Banora’s Taylor Cecil is keen to prove his ability in front of his home crowd at the Kingscliff Triathlon.
Banora’s Taylor Cecil is keen to prove his ability in front of his home crowd at the Kingscliff Triathlon. Larissa Nicholson

Taylor keen for Kingscliff Tri

BANORA Point triathlete Taylor Cecil has an added incentive to deliver this weekend competing in front of his home crowd at the inaugural Kingscliff Triathlon on Sunday.

Cecil boasts a strong surf lifesaving resume and other sporting achievements but it is the open water swim that has him most excited.

“I love the beach and open water swimming, there really is nothing better, and you don’t get that opportunity very often in triathlon,” Cecil said.

“This is definitely one of my favourite races of the season and hopefully it won’t be raining and there will be a good crowd, I am sure there will be a few familiar faces.”

The 19-year-old will compete in the Elite almost-Olympic distance race of a one kilometre ocean swim, 30km bike ride and 8km run, which is set in the heart of Kingscliff.

Cecil said he had conserved his energy for the Kingscliff Triathlon, pulling out of last weekend’s Raby Bay Triathlon, so he could perform at his peak at home.

“I was going to compete last weekend at Raby Bay but decided to pull out to conserve my energy for the Kingscliff Triathlon and the race at Wellington, New Zealand, which is the following Saturday.

“I want to compete at my best and my training block this week hasn’t tapered too much, so I am keeping up the intensity,” he said.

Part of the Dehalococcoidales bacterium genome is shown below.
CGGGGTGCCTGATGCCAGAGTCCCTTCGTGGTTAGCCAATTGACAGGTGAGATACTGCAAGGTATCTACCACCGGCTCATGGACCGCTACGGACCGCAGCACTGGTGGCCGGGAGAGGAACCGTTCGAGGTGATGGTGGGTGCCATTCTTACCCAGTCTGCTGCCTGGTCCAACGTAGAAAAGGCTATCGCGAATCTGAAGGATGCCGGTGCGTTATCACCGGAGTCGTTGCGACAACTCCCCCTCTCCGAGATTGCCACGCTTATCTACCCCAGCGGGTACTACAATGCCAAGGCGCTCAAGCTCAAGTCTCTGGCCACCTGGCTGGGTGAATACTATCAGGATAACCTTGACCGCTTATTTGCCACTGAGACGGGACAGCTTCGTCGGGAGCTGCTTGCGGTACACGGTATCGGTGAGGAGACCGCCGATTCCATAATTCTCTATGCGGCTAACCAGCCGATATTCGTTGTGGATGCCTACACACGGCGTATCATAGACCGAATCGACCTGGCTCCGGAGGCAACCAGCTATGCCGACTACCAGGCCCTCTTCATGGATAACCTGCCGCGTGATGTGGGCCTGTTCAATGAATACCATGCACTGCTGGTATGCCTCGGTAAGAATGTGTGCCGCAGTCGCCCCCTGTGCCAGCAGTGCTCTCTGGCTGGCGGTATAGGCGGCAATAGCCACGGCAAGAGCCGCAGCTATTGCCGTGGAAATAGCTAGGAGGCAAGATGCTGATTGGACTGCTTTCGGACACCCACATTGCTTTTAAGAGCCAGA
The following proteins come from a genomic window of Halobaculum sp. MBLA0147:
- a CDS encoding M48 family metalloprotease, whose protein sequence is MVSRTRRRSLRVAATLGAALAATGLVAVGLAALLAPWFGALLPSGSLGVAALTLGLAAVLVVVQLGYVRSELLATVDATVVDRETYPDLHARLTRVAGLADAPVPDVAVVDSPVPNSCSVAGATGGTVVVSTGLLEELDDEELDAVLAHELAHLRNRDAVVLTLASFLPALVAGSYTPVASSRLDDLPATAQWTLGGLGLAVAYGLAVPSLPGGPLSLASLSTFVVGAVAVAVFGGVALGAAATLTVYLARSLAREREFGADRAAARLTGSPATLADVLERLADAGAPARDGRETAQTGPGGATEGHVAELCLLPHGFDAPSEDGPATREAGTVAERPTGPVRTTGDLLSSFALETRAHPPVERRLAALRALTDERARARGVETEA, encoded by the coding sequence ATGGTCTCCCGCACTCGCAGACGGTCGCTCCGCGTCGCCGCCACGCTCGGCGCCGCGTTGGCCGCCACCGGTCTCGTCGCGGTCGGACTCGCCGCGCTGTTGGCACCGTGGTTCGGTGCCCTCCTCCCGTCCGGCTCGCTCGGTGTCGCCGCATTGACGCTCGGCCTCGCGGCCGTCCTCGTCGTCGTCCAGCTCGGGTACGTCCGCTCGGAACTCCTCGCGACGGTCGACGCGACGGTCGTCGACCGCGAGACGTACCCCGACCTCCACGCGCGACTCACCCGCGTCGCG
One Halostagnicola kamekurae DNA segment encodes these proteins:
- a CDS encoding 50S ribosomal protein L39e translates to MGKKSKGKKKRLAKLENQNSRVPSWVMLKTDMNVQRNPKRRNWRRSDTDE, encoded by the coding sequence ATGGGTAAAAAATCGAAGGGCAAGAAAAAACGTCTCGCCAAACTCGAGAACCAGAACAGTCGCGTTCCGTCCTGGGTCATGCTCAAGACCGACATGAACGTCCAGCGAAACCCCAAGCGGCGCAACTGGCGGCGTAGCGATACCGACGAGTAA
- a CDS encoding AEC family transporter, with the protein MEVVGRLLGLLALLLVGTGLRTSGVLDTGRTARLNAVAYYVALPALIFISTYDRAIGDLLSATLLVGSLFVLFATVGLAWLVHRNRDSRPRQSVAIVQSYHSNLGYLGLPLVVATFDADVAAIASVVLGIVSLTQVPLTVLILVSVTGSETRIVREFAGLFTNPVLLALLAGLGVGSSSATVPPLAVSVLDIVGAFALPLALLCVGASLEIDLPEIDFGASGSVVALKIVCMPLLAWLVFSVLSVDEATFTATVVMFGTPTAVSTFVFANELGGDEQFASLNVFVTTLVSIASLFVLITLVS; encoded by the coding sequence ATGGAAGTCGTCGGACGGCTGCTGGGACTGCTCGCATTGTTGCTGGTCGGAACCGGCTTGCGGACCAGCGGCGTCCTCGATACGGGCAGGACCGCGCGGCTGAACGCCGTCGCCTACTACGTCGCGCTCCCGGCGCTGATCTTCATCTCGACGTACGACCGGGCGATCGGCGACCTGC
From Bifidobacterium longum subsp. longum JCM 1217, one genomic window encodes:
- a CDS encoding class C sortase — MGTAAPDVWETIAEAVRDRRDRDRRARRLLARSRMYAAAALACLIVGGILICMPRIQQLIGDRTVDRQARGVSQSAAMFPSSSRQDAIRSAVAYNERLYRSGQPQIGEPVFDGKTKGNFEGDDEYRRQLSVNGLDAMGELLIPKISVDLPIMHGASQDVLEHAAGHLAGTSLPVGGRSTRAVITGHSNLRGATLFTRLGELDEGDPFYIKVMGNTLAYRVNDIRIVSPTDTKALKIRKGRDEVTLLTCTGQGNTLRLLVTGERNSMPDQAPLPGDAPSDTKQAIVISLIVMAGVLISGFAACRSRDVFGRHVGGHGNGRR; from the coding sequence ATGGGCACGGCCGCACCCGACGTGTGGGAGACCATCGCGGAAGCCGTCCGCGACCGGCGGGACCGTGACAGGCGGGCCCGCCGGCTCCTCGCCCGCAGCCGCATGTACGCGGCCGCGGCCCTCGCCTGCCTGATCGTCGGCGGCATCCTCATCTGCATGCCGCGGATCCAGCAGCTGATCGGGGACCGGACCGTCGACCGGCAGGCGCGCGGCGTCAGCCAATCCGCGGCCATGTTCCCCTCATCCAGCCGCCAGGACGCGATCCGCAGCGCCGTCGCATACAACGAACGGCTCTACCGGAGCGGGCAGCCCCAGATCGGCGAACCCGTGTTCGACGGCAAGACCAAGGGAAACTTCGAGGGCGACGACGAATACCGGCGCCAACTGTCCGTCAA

The former Kingscliff High School student said his step-brother Blake Waters was also competing at the Kingscliff Triathlon in a team event with very good company and they will be one of the teams to beat.

“Blake is a really good runner and he is teamed up with Matthew Fydler, Olympic Swimmer Chris Fydler’s brother, who will contest the swim leg and with local Tweed triathlete Dwain Fitzsimmons, who has strong cycling ability,” Cecil said.

Cecil said the race would be non-drafting, which means you do all the work yourself and if someone is caught on your wheel in the cycling leg or working behind you they will have penalty points applied against them.

“Non-drafting races are good as it really tests your own ability and most of the bigger races have that format, like Noosa Triathlon,” he said.

QSM Sports development and events manager Kristina Katsanevas said the race had been capped to 500 competitors and had proven so popular they started a waiting list.

“We had a number of inquiries so we decided to start a waiting list and so far we have 50 people on the list and they come from a variety of age categories,” Katsanevas said.

“There is a lot of new people wanting to get into the sport and wanting to try the tempta course, so they will have that chance when we have the event again in September.”

Katsanevas said the event would still go ahead if there was rain and location could change for the open water swim if conditions became to rough.

“We will assess the water the night before and we have employed Cudgen Lifesavers, QSM Sports and chief officials to make the call and the safety of our competitors is very important to us, so we may have to move the event,” Katsavenas said.

The Triathlon will feature five categories: junior seven to 10-year-olds course 100m swim, 3km cycle and 500m run; junior teens 11 to 15-year-olds course 200m swim, 6km cycle and 1km run; tempta open 16yrs+ 300m swim, 8km bike and 3km run, almost-Olympic open 16yrs+ and almost-Olympic teams, 1km swim, 30km cycle and 8km run.

The action will kick of at 6.30am with the junior triathlon near Cudgen Creek, with the tempta race at 6.55am and almost-Olympic races at 7.45am.



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